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Envisat-MERIS vegetation decline analysis: Comparison with Terra-MODIS vegetation indices over the lower Amy Darya River Basin (Northern Uzkekistan)

30 July 2014

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Land surface dynamics is one of the key drivers for the assessment of global environmental change and remote sensing based methods are the most important tools for its accurate monitoring. Here, the scientists use an Envisat-MERIS full resolution time series for vegetation decline monitoring as an alternative to more commonly used MODIS data using as a case study irrigated croplands located in the lower Amu Darya River Basin in Northern Uzbekistan, Central Asia.

Long-term (2003-2011) medium resolution time series of different vegetation indices (VIs) from MERIS FR (300 m resolution) and Terra-MODIS (250 m resolution) are compared evaluating their utility for detecting vegetation productivity decline in irrigated agro-ecosystems. In particular, Mann-Kendall trend analysis was conducted to detect vegetation trends and examine the capabilities of each sensor using 3 different VIs: Normalized Differenced Vegetation Index (NDVI), Soil-Adjusted Vegetation Index (SAVI), and MERIS-based Terrestrial Chlorophyll Index (MTCI). VIs derived from both sensors were useful in detecting negative vegetation trends. Although all indices identified the same spatial patterns of decreasing vegetation average values of NDVI and SAVI were slightly higher when measured by MERIS than by MODIS.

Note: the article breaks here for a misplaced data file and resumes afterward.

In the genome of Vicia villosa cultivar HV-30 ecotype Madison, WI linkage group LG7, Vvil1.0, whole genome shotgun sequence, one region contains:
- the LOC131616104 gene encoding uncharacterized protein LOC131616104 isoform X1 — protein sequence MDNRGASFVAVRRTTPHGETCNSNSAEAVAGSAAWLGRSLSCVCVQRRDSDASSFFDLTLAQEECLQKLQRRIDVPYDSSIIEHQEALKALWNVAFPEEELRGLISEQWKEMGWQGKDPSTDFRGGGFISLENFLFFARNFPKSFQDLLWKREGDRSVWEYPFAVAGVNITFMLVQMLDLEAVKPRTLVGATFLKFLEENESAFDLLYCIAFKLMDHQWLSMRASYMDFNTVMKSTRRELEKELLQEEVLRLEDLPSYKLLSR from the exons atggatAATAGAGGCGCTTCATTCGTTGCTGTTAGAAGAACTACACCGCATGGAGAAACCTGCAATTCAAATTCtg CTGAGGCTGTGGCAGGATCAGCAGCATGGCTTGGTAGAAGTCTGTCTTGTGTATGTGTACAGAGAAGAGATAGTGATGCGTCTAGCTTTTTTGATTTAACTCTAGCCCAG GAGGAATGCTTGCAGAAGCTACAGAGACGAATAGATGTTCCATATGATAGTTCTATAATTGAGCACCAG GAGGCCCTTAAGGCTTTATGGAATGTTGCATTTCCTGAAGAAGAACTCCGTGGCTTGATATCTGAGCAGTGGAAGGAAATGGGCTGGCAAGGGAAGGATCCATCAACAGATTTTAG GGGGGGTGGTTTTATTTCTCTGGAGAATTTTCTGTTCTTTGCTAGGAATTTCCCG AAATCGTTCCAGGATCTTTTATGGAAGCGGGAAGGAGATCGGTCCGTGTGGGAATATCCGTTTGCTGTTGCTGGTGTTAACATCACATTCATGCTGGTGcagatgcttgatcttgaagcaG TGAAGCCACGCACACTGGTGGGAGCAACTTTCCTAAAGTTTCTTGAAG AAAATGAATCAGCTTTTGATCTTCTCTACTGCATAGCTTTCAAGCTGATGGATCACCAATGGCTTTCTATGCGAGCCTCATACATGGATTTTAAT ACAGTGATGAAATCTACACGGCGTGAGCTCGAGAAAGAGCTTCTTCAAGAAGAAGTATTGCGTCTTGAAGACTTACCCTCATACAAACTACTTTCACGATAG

The results lead scientists to the conclusion that further analyses of the differences between MERIS and MODIS will be necessary to allow an effective fusion of the different datasets for the monitoring of long-term vegetation dynamics. Moreover, the scheduled launch of the Ocean and Land Color Instrument (OLCI) onboard the Sentinel-3 satellites (Sentinel-3A is expected to be launched in mid-2015 and Sentinel-3B will follow about 18 months later) represent on this purpose a great potential and stimulus to go on with investigating MERIS capabilities to help assure data continuity and to encourage the use of OLCI data also for land applications like monitoring of vegetation dynamics over multi-decade time periods.

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